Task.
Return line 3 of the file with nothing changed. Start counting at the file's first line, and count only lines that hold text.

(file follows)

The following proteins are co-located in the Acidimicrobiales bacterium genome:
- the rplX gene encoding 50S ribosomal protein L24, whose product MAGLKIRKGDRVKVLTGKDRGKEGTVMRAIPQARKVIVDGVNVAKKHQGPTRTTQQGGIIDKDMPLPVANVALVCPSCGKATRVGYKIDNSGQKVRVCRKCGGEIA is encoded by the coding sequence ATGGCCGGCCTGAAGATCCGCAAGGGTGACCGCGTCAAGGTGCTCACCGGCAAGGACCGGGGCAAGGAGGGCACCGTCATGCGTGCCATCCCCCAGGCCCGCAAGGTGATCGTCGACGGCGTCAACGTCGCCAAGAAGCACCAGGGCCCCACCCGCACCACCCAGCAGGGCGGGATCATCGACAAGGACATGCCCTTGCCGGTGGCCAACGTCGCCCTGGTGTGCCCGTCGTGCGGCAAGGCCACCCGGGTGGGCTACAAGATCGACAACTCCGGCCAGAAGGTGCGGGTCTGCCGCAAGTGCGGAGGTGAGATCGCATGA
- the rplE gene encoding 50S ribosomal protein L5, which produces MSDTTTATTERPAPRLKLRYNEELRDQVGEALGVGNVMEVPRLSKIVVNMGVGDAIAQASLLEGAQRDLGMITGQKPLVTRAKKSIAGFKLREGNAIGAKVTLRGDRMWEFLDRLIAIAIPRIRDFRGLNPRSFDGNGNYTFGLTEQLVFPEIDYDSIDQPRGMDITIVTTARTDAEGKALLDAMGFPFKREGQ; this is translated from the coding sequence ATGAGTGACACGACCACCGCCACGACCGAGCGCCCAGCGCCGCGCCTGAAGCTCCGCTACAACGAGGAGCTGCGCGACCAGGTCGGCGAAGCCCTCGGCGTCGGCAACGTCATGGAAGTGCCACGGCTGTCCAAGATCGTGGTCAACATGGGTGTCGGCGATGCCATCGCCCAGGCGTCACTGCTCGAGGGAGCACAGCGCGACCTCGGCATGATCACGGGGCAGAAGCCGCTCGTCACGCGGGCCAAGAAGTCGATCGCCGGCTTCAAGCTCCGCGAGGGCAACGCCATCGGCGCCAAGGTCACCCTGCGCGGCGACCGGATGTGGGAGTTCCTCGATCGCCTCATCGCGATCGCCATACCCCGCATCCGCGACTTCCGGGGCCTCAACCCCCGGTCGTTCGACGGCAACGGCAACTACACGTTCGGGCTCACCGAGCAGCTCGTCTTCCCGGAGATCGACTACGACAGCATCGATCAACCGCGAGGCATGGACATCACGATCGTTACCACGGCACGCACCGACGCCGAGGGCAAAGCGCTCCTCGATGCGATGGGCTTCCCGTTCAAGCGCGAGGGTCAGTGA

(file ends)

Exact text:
- the rplE gene encoding 50S ribosomal protein L5, which produces MSDTTTATTERPAPRLKLRYNEELRDQVGEALGVGNVMEVPRLSKIVVNMGVGDAIAQASLLEGAQRDLGMITGQKPLVTRAKKSIAGFKLREGNAIGAKVTLRGDRMWEFLDRLIAIAIPRIRDFRGLNPRSFDGNGNYTFGLTEQLVFPEIDYDSIDQPRGMDITIVTTARTDAEGKALLDAMGFPFKREGQ; this is translated from the coding sequence ATGAGTGACACGACCACCGCCACGACCGAGCGCCCAGCGCCGCGCCTGAAGCTCCGCTACAACGAGGAGCTGCGCGACCAGGTCGGCGAAGCCCTCGGCGTCGGCAACGTCATGGAAGTGCCACGGCTGTCCAAGATCGTGGTCAACATGGGTGTCGGCGATGCCATCGCCCAGGCGTCACTGCTCGAGGGAGCACAGCGCGACCTCGGCATGATCACGGGGCAGAAGCCGCTCGTCACGCGGGCCAAGAAGTCGATCGCCGGCTTCAAGCTCCGCGAGGGCAACGCCATCGGCGCCAAGGTCACCCTGCGCGGCGACCGGATGTGGGAGTTCCTCGATCGCCTCATCGCGATCGCCATACCCCGCATCCGCGACTTCCGGGGCCTCAACCCCCGGTCGTTCGACGGCAACGGCAACTACACGTTCGGGCTCACCGAGCAGCTCGTCTTCCCGGAGATCGACTACGACAGCATCGATCAACCGCGAGGCATGGACATCACGATCGTTACCACGGCACGCACCGACGCCGAGGGCAAAGCGCTCCTCGATGCGATGGGCTTCCCGTTCAAGCGCGAGGGTCAGTGA